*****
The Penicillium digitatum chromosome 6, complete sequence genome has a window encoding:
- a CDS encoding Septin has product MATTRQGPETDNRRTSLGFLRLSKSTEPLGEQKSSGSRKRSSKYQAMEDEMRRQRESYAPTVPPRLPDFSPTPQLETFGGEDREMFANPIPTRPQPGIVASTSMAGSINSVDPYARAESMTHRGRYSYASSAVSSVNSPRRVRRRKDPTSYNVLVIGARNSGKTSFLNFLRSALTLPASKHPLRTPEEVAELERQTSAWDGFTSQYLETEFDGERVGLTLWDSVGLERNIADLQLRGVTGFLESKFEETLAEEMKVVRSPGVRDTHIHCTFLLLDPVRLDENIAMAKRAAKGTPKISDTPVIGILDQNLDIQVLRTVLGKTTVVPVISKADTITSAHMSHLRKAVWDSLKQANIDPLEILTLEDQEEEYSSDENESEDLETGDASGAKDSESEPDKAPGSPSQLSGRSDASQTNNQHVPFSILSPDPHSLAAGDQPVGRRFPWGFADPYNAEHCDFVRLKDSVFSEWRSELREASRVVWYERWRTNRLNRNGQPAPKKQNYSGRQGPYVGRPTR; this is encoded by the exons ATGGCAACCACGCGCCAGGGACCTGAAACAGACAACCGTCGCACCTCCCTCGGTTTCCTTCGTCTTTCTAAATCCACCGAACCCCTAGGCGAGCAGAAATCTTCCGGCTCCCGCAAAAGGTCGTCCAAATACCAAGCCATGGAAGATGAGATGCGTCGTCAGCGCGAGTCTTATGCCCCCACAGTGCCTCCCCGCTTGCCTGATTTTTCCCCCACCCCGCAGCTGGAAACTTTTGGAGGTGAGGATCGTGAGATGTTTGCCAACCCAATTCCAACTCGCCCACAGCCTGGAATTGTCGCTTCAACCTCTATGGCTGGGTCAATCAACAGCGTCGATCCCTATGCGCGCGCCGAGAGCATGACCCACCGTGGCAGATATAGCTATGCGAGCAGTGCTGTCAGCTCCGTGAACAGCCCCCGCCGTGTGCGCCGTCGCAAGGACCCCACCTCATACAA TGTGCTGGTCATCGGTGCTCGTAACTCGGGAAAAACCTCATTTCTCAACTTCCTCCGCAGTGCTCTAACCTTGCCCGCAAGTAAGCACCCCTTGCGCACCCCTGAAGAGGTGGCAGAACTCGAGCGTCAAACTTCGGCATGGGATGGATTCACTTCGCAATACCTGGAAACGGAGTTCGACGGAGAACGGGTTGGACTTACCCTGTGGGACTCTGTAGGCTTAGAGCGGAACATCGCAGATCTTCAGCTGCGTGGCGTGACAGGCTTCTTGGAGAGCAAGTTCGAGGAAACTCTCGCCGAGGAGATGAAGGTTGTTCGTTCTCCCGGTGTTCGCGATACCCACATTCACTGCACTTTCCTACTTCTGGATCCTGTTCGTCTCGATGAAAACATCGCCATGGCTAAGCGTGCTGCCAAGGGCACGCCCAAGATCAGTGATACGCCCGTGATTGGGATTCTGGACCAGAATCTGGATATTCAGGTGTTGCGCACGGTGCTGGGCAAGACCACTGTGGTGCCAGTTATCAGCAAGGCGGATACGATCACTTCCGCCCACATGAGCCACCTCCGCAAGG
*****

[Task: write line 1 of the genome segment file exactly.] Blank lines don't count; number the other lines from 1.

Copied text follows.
The Penicillium digitatum chromosome 6, complete sequence genome has a window encoding: